Aldnoah Zero 16 concentrates on two people. Slaine, of course, because he’s arguably the main character now. And, of all people, Marito.
Both stories are straightforward. Slaine, the new count of whatever Saazbaum was count of, and a mongrel and mangy cur to his fellow counts, is fully aware of the enemies he has now, so he decides he needs to change some minds by doing a brilliant solo mission and destroying an Earth base. That turns the heads of everyone in Vers; now, no one can say he’s a traitor, or an ineffective soldier. That the battle was boring is not the point. It’s gotten so that Earth can’t win anything at all unless Inaho is there.
Inaho, meanwhile, was doing his hero bit again at the expense of yet another Vers count who saunters in with his own superweapon which looks unbeatable until … Actually, I figured out its weak point before Inaho muttered the answer to us; I’m rather smug about that. But this fight was actually a prop to get Marita and his PTSD back in the show. While he doesn’t take out the Count himself, he draws it away to a safe place so that Inaho and that satellite (what’s he doing up there?) can take it out, and in order to do that he has to not only face those flashbacks but fight through them, which he does. So, yeah, good battle scene, nice ending, but it’s really one man’s battle with his memories that is the setpiece.
As for 17, the “Dawn of Intrigue,” the intrigue is interesting on Inaho’s end, sending Mazuurek back to Vers to do some spying without telling anyone higher up, insubordination or treason, surely, tells us that he is working for no one else but that princess in a cage, Asseylum, and his heroics up to this point are secondary to that. Choosing the conflicted Rayet to help was a splendid choice; it will conflict her even farther and plot-wise, who else could he turn to. That he was spotted will also help confuse things.
Slaine is, for once, the victim of intrigue. Marylcian challenges him to a duel. Actually, at that point I began to lose interest. No way Slaine will lose. He’s got too much on the ball. Besides, he’s a main character. There’s a possibility that Marylcian has something more on his mind, like exposing the false Asseylum, but frankly, no one in the Vers empire apart from Slaine has shown much in the way of guile. Well, convincing Lemrina to let him visit WAS a pretty smooth move, pushing her buttons just the right way. I suppose the show could have Slaine lose, or somehow get disgraced, and have to work his abilities in another way, which might be interesting, but I don’t see it happening.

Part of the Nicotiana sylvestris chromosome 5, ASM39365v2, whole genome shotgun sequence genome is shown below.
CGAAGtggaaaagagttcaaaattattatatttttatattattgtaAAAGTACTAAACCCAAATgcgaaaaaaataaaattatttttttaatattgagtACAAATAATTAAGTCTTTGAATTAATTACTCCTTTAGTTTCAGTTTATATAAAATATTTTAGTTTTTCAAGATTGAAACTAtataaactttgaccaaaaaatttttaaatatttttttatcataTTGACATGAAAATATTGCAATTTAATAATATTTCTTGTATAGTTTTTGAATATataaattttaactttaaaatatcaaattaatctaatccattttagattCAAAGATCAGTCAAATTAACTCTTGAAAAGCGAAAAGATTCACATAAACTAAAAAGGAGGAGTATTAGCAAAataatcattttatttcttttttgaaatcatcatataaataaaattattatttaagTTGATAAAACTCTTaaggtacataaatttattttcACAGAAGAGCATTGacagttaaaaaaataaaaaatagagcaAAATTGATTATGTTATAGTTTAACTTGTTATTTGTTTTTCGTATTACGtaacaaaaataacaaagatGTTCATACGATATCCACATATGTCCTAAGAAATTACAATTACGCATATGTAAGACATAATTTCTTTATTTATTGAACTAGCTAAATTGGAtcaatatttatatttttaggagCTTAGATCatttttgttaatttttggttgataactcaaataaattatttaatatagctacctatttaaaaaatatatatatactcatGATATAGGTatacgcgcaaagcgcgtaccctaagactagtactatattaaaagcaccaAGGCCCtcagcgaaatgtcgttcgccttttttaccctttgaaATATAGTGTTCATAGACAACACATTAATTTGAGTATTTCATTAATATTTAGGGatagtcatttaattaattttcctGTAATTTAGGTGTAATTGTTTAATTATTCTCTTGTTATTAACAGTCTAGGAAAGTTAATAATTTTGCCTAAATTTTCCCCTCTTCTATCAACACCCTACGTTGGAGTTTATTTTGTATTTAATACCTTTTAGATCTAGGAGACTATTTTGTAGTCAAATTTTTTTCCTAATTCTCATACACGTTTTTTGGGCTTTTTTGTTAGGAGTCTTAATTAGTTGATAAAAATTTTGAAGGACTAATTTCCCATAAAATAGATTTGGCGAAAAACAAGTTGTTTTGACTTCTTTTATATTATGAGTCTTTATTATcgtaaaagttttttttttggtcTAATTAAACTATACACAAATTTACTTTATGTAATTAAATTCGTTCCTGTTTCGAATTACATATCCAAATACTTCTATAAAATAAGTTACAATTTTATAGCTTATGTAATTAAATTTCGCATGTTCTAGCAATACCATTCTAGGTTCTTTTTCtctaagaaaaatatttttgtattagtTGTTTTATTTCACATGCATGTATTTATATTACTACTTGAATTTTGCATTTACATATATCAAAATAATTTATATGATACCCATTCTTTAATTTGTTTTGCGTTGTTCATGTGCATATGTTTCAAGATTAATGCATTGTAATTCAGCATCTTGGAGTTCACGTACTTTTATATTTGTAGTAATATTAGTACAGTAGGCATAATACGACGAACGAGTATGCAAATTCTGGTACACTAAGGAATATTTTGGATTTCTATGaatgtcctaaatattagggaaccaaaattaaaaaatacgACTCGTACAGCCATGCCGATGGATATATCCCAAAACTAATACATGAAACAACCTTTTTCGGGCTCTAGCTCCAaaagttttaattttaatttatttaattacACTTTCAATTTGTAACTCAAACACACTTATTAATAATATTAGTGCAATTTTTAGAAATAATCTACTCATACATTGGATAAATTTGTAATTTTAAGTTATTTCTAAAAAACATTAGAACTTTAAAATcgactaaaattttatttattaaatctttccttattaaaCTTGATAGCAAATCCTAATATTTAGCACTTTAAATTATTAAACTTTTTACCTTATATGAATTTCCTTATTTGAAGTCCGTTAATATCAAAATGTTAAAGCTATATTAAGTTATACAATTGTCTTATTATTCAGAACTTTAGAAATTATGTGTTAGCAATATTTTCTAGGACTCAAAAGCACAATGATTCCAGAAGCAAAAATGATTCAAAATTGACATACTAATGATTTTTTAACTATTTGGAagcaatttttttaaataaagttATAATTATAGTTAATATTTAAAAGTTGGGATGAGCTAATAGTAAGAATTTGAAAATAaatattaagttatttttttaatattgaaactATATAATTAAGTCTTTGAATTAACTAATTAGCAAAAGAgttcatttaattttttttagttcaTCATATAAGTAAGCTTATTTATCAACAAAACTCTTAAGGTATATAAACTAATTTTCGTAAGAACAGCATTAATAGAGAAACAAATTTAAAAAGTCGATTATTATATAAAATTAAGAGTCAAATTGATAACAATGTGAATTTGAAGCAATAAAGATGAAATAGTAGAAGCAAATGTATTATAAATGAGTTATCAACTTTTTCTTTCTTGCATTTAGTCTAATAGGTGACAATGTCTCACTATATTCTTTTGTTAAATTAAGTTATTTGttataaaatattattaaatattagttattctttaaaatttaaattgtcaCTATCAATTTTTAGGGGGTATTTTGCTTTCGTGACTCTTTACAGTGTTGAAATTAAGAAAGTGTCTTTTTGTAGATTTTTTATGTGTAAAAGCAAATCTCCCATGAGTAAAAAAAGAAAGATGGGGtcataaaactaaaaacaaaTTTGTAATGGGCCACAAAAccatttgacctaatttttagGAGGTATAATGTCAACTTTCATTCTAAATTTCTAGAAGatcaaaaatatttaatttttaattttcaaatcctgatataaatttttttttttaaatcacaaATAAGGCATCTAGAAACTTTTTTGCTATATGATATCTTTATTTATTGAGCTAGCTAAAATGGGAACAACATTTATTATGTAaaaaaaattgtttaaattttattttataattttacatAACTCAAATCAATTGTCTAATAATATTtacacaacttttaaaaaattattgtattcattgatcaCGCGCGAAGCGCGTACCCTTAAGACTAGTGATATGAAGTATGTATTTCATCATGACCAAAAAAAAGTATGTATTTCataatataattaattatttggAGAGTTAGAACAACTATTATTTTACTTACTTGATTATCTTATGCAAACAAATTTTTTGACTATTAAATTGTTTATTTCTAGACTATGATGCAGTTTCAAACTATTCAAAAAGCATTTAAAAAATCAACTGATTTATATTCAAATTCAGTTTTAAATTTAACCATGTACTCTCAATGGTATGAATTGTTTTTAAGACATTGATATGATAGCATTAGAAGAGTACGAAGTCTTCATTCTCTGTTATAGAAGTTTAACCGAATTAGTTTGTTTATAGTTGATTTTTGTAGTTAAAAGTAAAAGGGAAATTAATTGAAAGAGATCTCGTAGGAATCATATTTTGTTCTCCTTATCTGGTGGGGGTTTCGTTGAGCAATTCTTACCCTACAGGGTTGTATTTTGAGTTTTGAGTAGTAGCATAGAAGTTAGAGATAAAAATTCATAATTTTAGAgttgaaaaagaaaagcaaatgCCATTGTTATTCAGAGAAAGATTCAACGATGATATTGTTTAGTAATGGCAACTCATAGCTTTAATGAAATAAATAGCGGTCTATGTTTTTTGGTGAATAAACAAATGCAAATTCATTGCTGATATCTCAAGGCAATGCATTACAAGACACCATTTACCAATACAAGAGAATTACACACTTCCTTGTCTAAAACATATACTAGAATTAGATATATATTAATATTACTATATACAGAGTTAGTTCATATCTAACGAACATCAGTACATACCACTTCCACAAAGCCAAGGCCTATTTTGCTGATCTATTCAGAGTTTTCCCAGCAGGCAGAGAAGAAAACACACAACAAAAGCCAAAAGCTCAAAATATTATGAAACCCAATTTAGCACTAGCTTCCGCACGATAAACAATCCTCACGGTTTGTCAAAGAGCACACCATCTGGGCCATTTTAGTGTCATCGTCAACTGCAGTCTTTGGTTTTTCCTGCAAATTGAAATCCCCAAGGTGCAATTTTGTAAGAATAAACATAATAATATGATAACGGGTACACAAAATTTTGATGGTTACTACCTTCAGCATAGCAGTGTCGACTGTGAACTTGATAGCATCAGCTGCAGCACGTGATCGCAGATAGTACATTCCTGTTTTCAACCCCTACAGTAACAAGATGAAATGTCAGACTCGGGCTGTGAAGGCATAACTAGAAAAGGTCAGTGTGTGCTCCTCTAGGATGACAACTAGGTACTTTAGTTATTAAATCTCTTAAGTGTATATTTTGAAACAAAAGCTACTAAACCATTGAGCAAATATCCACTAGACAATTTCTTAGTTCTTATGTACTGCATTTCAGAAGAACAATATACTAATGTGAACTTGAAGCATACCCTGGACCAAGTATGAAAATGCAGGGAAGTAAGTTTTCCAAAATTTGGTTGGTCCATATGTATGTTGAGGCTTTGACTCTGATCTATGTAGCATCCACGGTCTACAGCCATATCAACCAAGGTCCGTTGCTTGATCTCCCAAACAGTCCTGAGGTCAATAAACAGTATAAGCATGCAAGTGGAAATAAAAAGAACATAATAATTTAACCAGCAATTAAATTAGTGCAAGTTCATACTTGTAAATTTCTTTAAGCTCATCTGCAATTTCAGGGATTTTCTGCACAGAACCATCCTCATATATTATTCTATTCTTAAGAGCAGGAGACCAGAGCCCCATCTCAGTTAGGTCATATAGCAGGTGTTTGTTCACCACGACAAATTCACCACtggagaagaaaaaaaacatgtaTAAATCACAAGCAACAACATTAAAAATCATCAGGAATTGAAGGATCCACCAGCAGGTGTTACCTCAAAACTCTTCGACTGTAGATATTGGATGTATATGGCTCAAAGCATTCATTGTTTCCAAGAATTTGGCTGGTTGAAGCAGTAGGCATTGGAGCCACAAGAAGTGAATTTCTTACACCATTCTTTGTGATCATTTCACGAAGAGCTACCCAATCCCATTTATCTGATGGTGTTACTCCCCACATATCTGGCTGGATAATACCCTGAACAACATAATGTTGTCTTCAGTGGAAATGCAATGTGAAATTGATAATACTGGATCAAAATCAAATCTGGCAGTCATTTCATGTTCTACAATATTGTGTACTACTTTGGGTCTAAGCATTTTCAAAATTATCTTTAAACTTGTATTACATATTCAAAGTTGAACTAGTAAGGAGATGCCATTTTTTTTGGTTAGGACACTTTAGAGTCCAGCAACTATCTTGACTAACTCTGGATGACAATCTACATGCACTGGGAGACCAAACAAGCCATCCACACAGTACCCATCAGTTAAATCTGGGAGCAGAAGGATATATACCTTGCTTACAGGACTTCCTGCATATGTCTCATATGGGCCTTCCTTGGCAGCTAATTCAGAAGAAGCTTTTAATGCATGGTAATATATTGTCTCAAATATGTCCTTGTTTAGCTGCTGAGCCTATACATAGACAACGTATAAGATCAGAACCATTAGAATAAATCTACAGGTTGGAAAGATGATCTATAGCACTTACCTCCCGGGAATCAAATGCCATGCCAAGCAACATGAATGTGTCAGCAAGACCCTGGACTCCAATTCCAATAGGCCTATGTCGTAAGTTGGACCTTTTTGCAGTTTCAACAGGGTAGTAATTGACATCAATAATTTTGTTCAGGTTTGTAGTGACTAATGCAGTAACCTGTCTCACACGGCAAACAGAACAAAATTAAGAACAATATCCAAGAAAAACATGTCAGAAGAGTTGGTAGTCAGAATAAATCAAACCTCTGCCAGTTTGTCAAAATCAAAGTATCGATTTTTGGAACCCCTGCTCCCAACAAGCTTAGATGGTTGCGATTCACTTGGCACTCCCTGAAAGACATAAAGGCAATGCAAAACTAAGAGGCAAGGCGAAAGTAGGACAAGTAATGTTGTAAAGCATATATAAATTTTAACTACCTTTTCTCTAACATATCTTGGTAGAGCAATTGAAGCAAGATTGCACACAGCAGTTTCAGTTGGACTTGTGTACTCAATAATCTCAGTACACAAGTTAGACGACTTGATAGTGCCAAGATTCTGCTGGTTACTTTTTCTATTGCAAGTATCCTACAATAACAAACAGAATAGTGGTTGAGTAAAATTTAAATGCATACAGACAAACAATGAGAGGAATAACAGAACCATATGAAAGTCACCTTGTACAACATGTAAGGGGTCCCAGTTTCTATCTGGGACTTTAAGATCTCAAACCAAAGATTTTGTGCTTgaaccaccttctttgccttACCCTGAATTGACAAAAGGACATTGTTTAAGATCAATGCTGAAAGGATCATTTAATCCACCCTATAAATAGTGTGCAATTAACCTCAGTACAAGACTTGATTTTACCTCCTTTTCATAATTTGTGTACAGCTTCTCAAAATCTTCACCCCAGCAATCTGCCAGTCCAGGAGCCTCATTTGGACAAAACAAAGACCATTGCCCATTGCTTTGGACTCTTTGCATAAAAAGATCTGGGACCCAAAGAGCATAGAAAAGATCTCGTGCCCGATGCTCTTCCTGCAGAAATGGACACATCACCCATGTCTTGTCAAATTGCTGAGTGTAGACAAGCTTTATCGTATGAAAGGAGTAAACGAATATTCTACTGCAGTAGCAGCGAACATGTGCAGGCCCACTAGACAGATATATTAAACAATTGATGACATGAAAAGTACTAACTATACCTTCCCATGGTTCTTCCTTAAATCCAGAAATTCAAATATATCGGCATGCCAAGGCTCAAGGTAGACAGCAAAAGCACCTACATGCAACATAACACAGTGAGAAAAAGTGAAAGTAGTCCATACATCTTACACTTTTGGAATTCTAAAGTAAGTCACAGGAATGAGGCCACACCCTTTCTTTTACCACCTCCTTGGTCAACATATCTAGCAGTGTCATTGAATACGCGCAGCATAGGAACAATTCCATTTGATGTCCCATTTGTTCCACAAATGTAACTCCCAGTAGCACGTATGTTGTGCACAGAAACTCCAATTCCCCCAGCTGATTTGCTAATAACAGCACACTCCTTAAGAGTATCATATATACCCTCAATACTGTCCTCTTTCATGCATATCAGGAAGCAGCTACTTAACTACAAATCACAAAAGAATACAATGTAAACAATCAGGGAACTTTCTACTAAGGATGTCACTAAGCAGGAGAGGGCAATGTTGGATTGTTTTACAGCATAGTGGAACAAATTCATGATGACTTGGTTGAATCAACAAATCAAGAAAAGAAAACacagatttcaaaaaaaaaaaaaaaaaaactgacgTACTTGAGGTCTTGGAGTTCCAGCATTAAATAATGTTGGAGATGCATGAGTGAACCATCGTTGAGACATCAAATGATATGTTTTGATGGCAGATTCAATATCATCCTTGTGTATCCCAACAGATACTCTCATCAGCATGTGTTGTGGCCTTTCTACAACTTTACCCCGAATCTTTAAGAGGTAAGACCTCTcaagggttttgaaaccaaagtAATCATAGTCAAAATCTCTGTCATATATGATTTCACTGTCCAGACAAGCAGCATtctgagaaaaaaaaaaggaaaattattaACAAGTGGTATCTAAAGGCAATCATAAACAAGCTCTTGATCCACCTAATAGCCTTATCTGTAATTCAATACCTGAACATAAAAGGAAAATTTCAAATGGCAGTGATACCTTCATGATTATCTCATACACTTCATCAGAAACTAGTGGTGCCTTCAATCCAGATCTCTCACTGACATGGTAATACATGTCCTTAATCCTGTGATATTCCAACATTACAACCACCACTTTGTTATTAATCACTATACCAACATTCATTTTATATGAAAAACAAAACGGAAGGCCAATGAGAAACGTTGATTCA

Your Lie in April 16 jumps about from Kaori’s possible impending tragedy and Kousei’s odd bonding with Nagi. The former is full of strange disconnects because she still refuses to tell him the extent of her illness, and Kousei is unwilling to face the extent of it. So when they’re together it’s mostly the happy bright girl with little hints, like the dropped bottle or the crying on his back during the ride to the hospital.
Save for one striking moment, when in the middle of a comic scene where everyone is accusing Kousei of getting too close to Nagi, Kaori suddenly lashes out. That, apparently, he can’t ignore, and later he visits her in the hospital she releases a bit of the melancholy (I can’t remember: has Kousei read that book?) that she usually only displays when alone. Most of the episode’s comedy comes with Nagi and her desire to destroy Kousei, though I can’t see her trying to go through with it now. Bonding and all that. Also, she’s a very silly person and I don’t think she’s capable of meanness. Jealousy, drive, passion, yes, both she and her brother. Hate and revenge? Nah.
Durarara x2 5 starts a new arc in its own fashion.
It’s the usual hopping around, and you can’t be sure whether the people you just saw in the scene, or in the chat room, are going to be important or not for the story. You figured that little girl had to be because she stole focus being cute, framed in the window like that, but what about the quick takes in the chat room? Will they be important this time, or are they just there to chat? How about the people who didn’t show up this week, like Kasuka and Ruri? Is Masaomi really back in the game, or will he continue his vacation now that he made his phone call?
The plot building up isn’t very pretty. The weakest part of the first season, to me, was the gang fighting, and it looks like that’s going to happen next week. All I can hope for is that something weirds it up. This being Durarara, happily, that’s a given, and that cute little murderous girl has got us a good start with the weird, as does that blonde they haven’t introduced yet decapitating Celty … Uh, does she know Celty’s secret which isn’t that secret anymore? The whole thing is narrated by Namie, who keeps saying that none of these people are on the level of Seiji, so I’m wondering why the show even bothered.